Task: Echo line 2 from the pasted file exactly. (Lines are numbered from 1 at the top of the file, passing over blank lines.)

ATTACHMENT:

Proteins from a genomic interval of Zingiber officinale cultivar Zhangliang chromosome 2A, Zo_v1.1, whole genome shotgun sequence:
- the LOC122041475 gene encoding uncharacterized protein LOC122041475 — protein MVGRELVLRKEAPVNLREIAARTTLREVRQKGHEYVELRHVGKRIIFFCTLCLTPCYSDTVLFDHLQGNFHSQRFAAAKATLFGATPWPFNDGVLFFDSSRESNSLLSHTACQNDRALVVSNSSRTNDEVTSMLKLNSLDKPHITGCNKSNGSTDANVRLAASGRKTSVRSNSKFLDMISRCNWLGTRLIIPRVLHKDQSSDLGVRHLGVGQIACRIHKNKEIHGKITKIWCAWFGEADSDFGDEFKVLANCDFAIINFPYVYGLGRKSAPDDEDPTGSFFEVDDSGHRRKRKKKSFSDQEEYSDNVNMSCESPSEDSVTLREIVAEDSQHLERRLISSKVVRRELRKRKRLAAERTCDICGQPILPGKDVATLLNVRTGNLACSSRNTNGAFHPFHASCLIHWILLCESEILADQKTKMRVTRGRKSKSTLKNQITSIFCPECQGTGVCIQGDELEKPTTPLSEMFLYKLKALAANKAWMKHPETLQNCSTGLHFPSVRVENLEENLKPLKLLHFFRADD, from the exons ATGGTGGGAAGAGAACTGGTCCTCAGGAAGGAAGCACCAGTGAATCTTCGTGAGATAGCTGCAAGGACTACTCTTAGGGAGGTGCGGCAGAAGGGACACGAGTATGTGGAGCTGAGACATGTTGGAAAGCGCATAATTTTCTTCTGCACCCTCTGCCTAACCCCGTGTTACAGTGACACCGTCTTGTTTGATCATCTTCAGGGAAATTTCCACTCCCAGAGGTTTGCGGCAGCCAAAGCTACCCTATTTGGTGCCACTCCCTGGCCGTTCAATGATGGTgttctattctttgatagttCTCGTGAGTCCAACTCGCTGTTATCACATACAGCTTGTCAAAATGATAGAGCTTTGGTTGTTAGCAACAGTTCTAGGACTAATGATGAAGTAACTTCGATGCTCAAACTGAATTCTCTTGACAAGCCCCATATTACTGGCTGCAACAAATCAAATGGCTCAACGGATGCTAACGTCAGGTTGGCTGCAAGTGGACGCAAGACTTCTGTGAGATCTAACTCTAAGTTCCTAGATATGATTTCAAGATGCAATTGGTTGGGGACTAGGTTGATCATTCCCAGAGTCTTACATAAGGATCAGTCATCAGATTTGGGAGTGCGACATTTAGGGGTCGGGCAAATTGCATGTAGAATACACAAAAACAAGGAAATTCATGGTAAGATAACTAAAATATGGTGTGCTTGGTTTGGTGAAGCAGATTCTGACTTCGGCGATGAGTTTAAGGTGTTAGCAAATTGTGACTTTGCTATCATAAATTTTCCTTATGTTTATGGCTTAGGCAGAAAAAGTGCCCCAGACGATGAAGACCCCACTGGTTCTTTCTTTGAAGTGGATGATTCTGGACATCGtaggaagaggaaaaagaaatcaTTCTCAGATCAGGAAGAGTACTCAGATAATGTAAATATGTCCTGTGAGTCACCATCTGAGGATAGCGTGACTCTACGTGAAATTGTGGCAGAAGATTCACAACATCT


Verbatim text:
- the LOC122041475 gene encoding uncharacterized protein LOC122041475 — protein MVGRELVLRKEAPVNLREIAARTTLREVRQKGHEYVELRHVGKRIIFFCTLCLTPCYSDTVLFDHLQGNFHSQRFAAAKATLFGATPWPFNDGVLFFDSSRESNSLLSHTACQNDRALVVSNSSRTNDEVTSMLKLNSLDKPHITGCNKSNGSTDANVRLAASGRKTSVRSNSKFLDMISRCNWLGTRLIIPRVLHKDQSSDLGVRHLGVGQIACRIHKNKEIHGKITKIWCAWFGEADSDFGDEFKVLANCDFAIINFPYVYGLGRKSAPDDEDPTGSFFEVDDSGHRRKRKKKSFSDQEEYSDNVNMSCESPSEDSVTLREIVAEDSQHLERRLISSKVVRRELRKRKRLAAERTCDICGQPILPGKDVATLLNVRTGNLACSSRNTNGAFHPFHASCLIHWILLCESEILADQKTKMRVTRGRKSKSTLKNQITSIFCPECQGTGVCIQGDELEKPTTPLSEMFLYKLKALAANKAWMKHPETLQNCSTGLHFPSVRVENLEENLKPLKLLHFFRADD, from the exons ATGGTGGGAAGAGAACTGGTCCTCAGGAAGGAAGCACCAGTGAATCTTCGTGAGATAGCTGCAAGGACTACTCTTAGGGAGGTGCGGCAGAAGGGACACGAGTATGTGGAGCTGAGACATGTTGGAAAGCGCATAATTTTCTTCTGCACCCTCTGCCTAACCCCGTGTTACAGTGACACCGTCTTGTTTGATCATCTTCAGGGAAATTTCCACTCCCAGAGGTTTGCGGCAGCCAAAGCTACCCTATTTGGTGCCACTCCCTGGCCGTTCAATGATGGTgttctattctttgatagttCTCGTGAGTCCAACTCGCTGTTATCACATACAGCTTGTCAAAATGATAGAGCTTTGGTTGTTAGCAACAGTTCTAGGACTAATGATGAAGTAACTTCGATGCTCAAACTGAATTCTCTTGACAAGCCCCATATTACTGGCTGCAACAAATCAAATGGCTCAACGGATGCTAACGTCAGGTTGGCTGCAAGTGGACGCAAGACTTCTGTGAGATCTAACTCTAAGTTCCTAGATATGATTTCAAGATGCAATTGGTTGGGGACTAGGTTGATCATTCCCAGAGTCTTACATAAGGATCAGTCATCAGATTTGGGAGTGCGACATTTAGGGGTCGGGCAAATTGCATGTAGAATACACAAAAACAAGGAAATTCATGGTAAGATAACTAAAATATGGTGTGCTTGGTTTGGTGAAGCAGATTCTGACTTCGGCGATGAGTTTAAGGTGTTAGCAAATTGTGACTTTGCTATCATAAATTTTCCTTATGTTTATGGCTTAGGCAGAAAAAGTGCCCCAGACGATGAAGACCCCACTGGTTCTTTCTTTGAAGTGGATGATTCTGGACATCGtaggaagaggaaaaagaaatcaTTCTCAGATCAGGAAGAGTACTCAGATAATGTAAATATGTCCTGTGAGTCACCATCTGAGGATAGCGTGACTCTACGTGAAATTGTGGCAGAAGATTCACAACATCT